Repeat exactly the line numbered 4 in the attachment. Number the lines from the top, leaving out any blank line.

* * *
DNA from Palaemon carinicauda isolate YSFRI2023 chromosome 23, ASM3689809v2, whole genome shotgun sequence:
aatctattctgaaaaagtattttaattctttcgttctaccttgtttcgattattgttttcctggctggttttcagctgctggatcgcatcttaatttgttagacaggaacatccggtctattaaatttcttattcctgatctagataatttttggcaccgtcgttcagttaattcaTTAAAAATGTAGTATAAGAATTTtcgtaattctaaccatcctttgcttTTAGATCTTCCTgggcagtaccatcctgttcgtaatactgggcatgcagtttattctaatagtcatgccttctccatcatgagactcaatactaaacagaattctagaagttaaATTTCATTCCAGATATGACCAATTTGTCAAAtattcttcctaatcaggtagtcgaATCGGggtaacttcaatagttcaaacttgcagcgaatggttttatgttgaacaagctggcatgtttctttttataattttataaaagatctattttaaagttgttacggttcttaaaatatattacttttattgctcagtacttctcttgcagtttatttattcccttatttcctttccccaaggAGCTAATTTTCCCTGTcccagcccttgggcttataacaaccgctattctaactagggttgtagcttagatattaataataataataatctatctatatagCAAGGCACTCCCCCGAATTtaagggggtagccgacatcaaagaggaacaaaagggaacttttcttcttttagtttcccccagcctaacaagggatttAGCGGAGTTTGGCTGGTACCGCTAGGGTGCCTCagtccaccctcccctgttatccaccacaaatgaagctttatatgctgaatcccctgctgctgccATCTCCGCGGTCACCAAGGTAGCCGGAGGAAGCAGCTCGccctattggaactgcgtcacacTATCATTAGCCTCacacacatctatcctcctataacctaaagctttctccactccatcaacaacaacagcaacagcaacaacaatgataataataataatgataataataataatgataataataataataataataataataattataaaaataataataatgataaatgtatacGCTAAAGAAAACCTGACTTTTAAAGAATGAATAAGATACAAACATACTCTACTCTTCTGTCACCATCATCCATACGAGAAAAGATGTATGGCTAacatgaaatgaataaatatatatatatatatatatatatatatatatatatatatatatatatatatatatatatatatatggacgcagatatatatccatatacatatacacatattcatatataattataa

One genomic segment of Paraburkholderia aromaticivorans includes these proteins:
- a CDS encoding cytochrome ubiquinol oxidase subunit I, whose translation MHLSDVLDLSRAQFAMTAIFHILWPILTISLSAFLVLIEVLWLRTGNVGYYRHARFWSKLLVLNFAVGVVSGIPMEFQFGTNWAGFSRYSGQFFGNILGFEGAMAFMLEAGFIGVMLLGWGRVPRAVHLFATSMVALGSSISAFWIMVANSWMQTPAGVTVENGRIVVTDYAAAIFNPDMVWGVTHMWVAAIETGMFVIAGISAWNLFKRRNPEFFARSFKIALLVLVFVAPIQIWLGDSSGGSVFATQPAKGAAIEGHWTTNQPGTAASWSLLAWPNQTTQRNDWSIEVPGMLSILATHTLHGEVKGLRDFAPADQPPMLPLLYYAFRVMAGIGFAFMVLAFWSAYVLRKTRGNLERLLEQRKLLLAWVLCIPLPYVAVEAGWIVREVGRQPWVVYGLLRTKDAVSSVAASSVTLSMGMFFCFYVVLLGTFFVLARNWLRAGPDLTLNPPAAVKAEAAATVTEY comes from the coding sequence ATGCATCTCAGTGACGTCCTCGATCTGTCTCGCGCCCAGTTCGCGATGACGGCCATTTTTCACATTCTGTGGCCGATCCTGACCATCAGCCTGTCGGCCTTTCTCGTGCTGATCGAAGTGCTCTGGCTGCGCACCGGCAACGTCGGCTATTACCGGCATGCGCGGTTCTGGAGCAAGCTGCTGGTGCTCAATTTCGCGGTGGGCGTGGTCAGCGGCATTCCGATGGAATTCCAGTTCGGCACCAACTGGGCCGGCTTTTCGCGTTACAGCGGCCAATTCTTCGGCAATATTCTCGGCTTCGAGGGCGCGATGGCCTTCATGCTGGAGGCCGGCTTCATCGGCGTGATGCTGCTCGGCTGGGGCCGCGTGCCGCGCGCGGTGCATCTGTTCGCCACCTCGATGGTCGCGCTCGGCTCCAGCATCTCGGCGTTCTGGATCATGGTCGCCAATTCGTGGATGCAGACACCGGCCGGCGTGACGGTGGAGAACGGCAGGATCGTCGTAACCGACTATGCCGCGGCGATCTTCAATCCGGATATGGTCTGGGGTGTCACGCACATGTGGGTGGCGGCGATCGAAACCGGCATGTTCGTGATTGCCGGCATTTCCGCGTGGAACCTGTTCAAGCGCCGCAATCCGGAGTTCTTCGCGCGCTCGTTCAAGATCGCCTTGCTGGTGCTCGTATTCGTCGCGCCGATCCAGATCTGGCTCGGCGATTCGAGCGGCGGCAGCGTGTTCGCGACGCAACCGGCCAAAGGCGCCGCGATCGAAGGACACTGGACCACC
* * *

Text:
- a CDS encoding cytochrome ubiquinol oxidase subunit I, whose translation MHLSDVLDLSRAQFAMTAIFHILWPILTISLSAFLVLIEVLWLRTGNVGYYRHARFWSKLLVLNFAVGVVSGIPMEFQFGTNWAGFSRYSGQFFGNILGFEGAMAFMLEAGFIGVMLLGWGRVPRAVHLFATSMVALGSSISAFWIMVANSWMQTPAGVTVENGRIVVTDYAAAIFNPDMVWGVTHMWVAAIETGMFVIAGISAWNLFKRRNPEFFARSFKIALLVLVFVAPIQIWLGDSSGGSVFATQPAKGAAIEGHWTTNQPGTAASWSLLAWPNQTTQRNDWSIEVPGMLSILATHTLHGEVKGLRDFAPADQPPMLPLLYYAFRVMAGIGFAFMVLAFWSAYVLRKTRGNLERLLEQRKLLLAWVLCIPLPYVAVEAGWIVREVGRQPWVVYGLLRTKDAVSSVAASSVTLSMGMFFCFYVVLLGTFFVLARNWLRAGPDLTLNPPAAVKAEAAATVTEY comes from the coding sequence ATGCATCTCAGTGACGTCCTCGATCTGTCTCGCGCCCAGTTCGCGATGACGGCCATTTTTCACATTCTGTGGCCGATCCTGACCATCAGCCTGTCGGCCTTTCTCGTGCTGATCGAAGTGCTCTGGCTGCGCACCGGCAACGTCGGCTATTACCGGCATGCGCGGTTCTGGAGCAAGCTGCTGGTGCTCAATTTCGCGGTGGGCGTGGTCAGCGGCATTCCGATGGAATTCCAGTTCGGCACCAACTGGGCCGGCTTTTCGCGTTACAGCGGCCAATTCTTCGGCAATATTCTCGGCTTCGAGGGCGCGATGGCCTTCATGCTGGAGGCCGGCTTCATCGGCGTGATGCTGCTCGGCTGGGGCCGCGTGCCGCGCGCGGTGCATCTGTTCGCCACCTCGATGGTCGCGCTCGGCTCCAGCATCTCGGCGTTCTGGATCATGGTCGCCAATTCGTGGATGCAGACACCGGCCGGCGTGACGGTGGAGAACGGCAGGATCGTCGTAACCGACTATGCCGCGGCGATCTTCAATCCGGATATGGTCTGGGGTGTCACGCACATGTGGGTGGCGGCGATCGAAACCGGCATGTTCGTGATTGCCGGCATTTCCGCGTGGAACCTGTTCAAGCGCCGCAATCCGGAGTTCTTCGCGCGCTCGTTCAAGATCGCCTTGCTGGTGCTCGTATTCGTCGCGCCGATCCAGATCTGGCTCGGCGATTCGAGCGGCGGCAGCGTGTTCGCGACGCAACCGGCCAAAGGCGCCGCGATCGAAGGACACTGGACCACC